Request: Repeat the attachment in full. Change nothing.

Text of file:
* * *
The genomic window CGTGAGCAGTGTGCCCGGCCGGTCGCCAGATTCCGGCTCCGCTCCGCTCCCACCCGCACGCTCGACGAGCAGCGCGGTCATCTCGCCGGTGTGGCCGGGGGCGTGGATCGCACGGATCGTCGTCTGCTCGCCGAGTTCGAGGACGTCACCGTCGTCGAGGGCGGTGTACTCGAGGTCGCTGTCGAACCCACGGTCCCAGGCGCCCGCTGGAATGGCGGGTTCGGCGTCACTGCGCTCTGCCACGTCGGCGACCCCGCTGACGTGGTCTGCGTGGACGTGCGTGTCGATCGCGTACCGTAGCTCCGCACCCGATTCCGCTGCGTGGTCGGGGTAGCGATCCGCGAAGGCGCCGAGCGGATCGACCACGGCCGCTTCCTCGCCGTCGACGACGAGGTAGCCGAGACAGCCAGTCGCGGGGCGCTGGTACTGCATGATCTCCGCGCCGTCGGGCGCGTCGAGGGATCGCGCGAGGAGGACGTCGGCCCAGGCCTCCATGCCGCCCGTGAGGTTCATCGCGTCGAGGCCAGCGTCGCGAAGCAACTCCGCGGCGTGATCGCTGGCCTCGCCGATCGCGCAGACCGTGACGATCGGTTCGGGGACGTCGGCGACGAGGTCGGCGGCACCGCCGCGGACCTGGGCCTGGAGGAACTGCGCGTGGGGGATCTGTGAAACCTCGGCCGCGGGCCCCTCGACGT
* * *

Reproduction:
The genomic window CGTGAGCAGTGTGCCCGGCCGGTCGCCAGATTCCGGCTCCGCTCCGCTCCCACCCGCACGCTCGACGAGCAGCGCGGTCATCTCGCCGGTGTGGCCGGGGGCGTGGATCGCACGGATCGTCGTCTGCTCGCCGAGTTCGAGGACGTCACCGTCGTCGAGGGCGGTGTACTCGAGGTCGCTGTCGAACCCACGGTCCCAGGCGCCCGCTGGAATGGCGGGTTCGGCGTCACTGCGCTCTGCCACGTCGGCGACCCCGCTGACGTGGTCTGCGTGGACGTGCGTGTCGATCGCGTACCGTAGCTCCGCACCCGATTCCGCTGCGTGGTCGGGGTAGCGATCCGCGAAGGCGCCGAGCGGATCGACCACGGCCGCTTCCTCGCCGTCGACGACGAGGTAGCCGAGACAGCCAGTCGCGGGGCGCTGGTACTGCATGATCTCCGCGCCGTCGGGCGCGTCGAGGGATCGCGCGAGGAGGACGTCGGCCCAGGCCTCCATGCCGCCCGTGAGGTTCATCGCGTCGAGGCCAGCGTCGCGAAGCAACTCCGCGGCGTGATCGCTGGCCTCGCCGATCGCGCAGACCGTGACGATCGGTTCGGGGACGTCGGCGACGAGGTCGGCGGCACCGCCGCGGACCTGGGCCTGGAGGAACTGCGCGTGGGGGATCTGTGAAACCTCGGCCGCGGGCCCCTCGACGT